Author: Savi Sharma Book Name: Stories We Never Tell Genre: Fiction
By now I have read three books by this author and looks like there will be more on the list soon. I believe, the USP of her books is the writing or language. It is simple and easy to understand and she refrains from using words that make you pull out a dictionary from the shelf.
I bought this book with an impression of this being a love story and well, it is but also not a one confused? Read on…
The kind of stressful world we all are living in, it is about time that talking about mental health is not taboo anymore. I would like to applaud the author to chose to write on this topic and present it to her audience. Is it one of the best books written on such a topic that I have read so far? No, yet I am glad that an Indian author paid much attention to devote the entire story to mental health.
Jhanvi and Ashray are the leading characters of this novel. Both are poles apart personalities yet by the end of the book they find something to hold onto in each other’s broken self. The story is based on the life depending decisions of this century, aka, followers, and social media. Why am I not surprised. The story includes some fun anecdotes yet make sure to keep the focus on the struggles of two-pole opposite personalities.
At one point in the story, the female protagonist of the story feels heartbroken and understands it will result in “one less follower”. Relatable much? The story revolves around these two celebrating the wins and grieving the losses in their life without realizing when or how they crossed each other’s life.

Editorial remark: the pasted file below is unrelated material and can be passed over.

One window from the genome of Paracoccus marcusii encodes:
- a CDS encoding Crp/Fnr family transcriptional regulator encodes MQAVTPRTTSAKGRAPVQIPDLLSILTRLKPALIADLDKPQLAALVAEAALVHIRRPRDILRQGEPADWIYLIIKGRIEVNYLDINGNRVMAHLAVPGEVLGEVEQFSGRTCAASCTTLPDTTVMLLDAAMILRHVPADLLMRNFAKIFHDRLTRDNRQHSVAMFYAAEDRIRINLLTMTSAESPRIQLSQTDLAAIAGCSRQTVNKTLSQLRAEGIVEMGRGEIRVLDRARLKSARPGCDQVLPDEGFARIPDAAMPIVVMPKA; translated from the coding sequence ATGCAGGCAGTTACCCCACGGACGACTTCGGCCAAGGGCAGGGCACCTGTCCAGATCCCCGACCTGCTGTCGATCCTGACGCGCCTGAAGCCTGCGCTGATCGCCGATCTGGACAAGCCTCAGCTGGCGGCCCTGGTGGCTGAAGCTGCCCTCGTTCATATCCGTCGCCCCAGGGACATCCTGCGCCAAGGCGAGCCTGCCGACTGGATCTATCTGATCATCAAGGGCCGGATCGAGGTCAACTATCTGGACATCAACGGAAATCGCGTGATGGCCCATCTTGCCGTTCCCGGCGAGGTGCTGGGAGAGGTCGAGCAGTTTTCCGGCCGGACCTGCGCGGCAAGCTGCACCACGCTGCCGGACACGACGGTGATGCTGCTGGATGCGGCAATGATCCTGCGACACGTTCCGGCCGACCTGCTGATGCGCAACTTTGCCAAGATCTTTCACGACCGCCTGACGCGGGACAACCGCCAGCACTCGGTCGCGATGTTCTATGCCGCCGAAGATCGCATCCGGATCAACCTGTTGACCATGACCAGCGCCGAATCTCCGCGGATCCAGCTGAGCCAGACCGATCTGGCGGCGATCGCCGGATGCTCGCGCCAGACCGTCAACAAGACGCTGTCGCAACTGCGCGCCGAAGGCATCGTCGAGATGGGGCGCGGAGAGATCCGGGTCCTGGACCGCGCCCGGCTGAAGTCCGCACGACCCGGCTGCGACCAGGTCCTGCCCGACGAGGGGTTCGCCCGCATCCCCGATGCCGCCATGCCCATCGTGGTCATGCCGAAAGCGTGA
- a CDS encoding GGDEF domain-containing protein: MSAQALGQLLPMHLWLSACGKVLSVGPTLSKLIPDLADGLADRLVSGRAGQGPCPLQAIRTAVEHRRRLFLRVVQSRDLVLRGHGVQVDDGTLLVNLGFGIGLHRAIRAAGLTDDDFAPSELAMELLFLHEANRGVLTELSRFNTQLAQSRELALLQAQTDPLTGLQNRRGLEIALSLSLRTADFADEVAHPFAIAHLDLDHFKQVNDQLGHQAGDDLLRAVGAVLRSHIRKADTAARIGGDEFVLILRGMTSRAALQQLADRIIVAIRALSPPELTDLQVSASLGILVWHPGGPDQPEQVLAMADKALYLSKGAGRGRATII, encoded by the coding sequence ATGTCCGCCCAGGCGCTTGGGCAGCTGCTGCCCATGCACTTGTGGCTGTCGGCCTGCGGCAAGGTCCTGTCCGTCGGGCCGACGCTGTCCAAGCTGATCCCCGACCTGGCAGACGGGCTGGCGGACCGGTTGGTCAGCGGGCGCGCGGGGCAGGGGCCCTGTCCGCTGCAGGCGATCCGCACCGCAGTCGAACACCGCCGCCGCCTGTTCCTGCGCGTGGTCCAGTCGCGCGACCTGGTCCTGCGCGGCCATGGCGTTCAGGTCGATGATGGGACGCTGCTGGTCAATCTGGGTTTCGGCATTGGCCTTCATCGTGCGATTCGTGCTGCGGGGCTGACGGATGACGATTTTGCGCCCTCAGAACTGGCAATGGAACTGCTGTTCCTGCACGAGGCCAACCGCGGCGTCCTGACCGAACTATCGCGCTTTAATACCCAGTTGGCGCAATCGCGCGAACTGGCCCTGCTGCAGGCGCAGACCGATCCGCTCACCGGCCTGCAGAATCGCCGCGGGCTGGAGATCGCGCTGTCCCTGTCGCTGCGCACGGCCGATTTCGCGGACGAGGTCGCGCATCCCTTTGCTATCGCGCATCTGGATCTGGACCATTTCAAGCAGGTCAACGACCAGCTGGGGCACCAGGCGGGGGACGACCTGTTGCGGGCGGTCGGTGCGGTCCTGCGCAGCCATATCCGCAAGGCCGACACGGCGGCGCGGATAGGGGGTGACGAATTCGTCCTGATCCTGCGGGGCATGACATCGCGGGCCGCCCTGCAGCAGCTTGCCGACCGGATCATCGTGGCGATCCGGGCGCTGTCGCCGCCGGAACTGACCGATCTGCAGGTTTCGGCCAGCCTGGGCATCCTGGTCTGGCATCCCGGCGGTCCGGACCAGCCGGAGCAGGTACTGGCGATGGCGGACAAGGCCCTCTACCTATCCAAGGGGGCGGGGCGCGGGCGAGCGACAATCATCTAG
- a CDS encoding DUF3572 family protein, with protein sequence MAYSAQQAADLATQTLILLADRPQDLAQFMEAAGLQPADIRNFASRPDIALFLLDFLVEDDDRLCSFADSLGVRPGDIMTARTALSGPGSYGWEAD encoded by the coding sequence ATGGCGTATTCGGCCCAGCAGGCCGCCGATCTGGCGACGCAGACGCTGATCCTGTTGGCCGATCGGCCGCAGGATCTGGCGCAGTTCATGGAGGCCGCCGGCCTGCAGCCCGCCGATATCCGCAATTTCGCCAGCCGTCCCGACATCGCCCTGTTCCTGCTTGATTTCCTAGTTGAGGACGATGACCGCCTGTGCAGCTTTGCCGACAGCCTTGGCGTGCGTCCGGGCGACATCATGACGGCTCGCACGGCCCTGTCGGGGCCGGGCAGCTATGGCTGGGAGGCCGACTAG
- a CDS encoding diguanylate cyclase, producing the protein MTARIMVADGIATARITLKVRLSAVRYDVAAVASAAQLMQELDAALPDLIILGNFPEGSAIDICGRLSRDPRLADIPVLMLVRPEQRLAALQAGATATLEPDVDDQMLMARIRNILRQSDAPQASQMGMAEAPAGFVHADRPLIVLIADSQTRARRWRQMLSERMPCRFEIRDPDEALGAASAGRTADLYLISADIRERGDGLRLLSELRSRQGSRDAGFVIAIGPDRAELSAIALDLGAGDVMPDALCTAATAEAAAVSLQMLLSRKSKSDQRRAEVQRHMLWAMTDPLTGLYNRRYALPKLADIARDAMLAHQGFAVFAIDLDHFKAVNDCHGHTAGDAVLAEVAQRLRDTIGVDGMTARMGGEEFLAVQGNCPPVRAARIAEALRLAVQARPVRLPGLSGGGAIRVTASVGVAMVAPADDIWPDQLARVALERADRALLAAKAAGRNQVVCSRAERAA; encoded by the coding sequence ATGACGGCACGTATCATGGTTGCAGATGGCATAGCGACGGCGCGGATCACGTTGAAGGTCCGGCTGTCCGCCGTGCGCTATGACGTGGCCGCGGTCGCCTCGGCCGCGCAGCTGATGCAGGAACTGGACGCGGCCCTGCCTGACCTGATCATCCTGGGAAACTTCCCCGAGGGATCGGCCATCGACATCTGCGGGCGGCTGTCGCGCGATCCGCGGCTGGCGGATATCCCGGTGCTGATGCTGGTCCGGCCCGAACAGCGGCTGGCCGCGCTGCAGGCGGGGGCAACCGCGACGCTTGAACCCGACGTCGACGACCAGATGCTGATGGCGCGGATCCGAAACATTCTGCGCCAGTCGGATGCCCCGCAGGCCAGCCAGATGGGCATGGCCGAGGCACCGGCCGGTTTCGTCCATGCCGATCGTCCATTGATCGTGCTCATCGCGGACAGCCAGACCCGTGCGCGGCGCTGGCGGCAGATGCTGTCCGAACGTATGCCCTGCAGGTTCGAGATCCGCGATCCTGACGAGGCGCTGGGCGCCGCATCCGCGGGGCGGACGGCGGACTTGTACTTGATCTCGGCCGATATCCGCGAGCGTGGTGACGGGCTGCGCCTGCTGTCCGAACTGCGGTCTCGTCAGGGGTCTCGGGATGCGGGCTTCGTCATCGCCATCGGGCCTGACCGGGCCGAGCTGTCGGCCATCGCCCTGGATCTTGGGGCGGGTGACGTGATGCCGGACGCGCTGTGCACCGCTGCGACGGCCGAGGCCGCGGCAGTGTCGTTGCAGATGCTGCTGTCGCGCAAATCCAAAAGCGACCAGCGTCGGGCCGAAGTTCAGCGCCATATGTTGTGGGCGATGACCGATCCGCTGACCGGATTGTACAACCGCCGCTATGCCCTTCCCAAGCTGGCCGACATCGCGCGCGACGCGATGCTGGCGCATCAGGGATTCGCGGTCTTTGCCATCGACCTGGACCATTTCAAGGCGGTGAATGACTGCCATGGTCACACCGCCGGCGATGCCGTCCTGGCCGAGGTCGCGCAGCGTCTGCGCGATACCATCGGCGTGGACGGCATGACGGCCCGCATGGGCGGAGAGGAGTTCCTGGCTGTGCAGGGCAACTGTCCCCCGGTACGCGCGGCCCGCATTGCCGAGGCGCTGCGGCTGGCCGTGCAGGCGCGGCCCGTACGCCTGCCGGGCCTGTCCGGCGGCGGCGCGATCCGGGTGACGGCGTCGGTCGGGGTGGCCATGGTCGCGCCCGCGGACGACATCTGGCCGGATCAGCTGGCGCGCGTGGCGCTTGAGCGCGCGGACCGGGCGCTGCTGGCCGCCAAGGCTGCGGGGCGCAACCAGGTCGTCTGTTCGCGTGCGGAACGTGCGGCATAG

There are a few lines in this book that will be in my mind and heart for a really long time:
There are moments in our lives that change us irrevocably; these moments come without warning. Sometimes they are avoidable. Other times, it is a cruel throw of the dice. No one ever fully recovers. Recovery is a process, ongoing and always changing. The things that set you off before become irrelevant and other things become important; life will always have something else that it throws at you.
One of my favorite parts of this book is how dealing with grief has been kept humane. It is a gradual process for many. I was hooked to the story and kept it down once I finished it. I believe, explaining human emotions in words and then creating magic in the reader’s heart is the wizardry of words. Not everyone is blessed with it. However, this book was a good read did fairly well with the expectations I had. I connected to the stories of different characters.
Things I didn’t find too pleasing as my reading taste:
As I said before, getting in-depth about human emotions is a gutsy move for any writer if one can deliver it well. Grief and mental health are topics that many will connect with however, will it take a piece of their soul once the book is over? The kind which remains in your heart and lingers in your mind for days.
I found the writing lacking in this regard. It was a one-time read and left me asking for more. Jumped into the next scene without a proper closure to one. I wish, more and more Indian authors start writing on this topic and do justice to these emotions.
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